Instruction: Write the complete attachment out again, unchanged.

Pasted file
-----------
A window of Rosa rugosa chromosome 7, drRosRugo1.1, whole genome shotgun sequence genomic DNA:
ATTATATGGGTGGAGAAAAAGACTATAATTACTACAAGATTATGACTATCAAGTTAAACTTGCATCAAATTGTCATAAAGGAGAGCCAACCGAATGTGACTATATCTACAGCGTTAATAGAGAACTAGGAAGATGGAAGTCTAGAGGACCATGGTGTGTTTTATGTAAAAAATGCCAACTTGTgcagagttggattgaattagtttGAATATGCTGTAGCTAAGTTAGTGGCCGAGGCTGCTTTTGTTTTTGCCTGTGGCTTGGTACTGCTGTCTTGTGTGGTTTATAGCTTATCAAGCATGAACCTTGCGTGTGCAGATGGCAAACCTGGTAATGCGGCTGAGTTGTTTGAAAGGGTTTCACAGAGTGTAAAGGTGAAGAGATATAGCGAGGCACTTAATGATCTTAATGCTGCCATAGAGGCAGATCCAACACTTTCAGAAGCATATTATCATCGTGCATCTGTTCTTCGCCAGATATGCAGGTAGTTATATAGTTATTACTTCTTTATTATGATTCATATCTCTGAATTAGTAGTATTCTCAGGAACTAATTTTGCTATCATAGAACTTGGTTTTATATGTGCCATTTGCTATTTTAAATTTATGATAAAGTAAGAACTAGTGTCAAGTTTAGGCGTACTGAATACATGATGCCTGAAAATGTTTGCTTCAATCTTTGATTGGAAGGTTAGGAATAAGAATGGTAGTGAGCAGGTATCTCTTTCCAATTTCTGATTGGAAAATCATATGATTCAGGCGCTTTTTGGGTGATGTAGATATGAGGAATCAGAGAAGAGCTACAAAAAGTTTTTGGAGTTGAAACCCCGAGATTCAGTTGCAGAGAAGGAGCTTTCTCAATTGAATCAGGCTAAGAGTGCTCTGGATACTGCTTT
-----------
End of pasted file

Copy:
A window of Rosa rugosa chromosome 7, drRosRugo1.1, whole genome shotgun sequence genomic DNA:
ATTATATGGGTGGAGAAAAAGACTATAATTACTACAAGATTATGACTATCAAGTTAAACTTGCATCAAATTGTCATAAAGGAGAGCCAACCGAATGTGACTATATCTACAGCGTTAATAGAGAACTAGGAAGATGGAAGTCTAGAGGACCATGGTGTGTTTTATGTAAAAAATGCCAACTTGTgcagagttggattgaattagtttGAATATGCTGTAGCTAAGTTAGTGGCCGAGGCTGCTTTTGTTTTTGCCTGTGGCTTGGTACTGCTGTCTTGTGTGGTTTATAGCTTATCAAGCATGAACCTTGCGTGTGCAGATGGCAAACCTGGTAATGCGGCTGAGTTGTTTGAAAGGGTTTCACAGAGTGTAAAGGTGAAGAGATATAGCGAGGCACTTAATGATCTTAATGCTGCCATAGAGGCAGATCCAACACTTTCAGAAGCATATTATCATCGTGCATCTGTTCTTCGCCAGATATGCAGGTAGTTATATAGTTATTACTTCTTTATTATGATTCATATCTCTGAATTAGTAGTATTCTCAGGAACTAATTTTGCTATCATAGAACTTGGTTTTATATGTGCCATTTGCTATTTTAAATTTATGATAAAGTAAGAACTAGTGTCAAGTTTAGGCGTACTGAATACATGATGCCTGAAAATGTTTGCTTCAATCTTTGATTGGAAGGTTAGGAATAAGAATGGTAGTGAGCAGGTATCTCTTTCCAATTTCTGATTGGAAAATCATATGATTCAGGCGCTTTTTGGGTGATGTAGATATGAGGAATCAGAGAAGAGCTACAAAAAGTTTTTGGAGTTGAAACCCCGAGATTCAGTTGCAGAGAAGGAGCTTTCTCAATTGAATCAGGCTAAGAGTGCTCTGGATACTGCTTT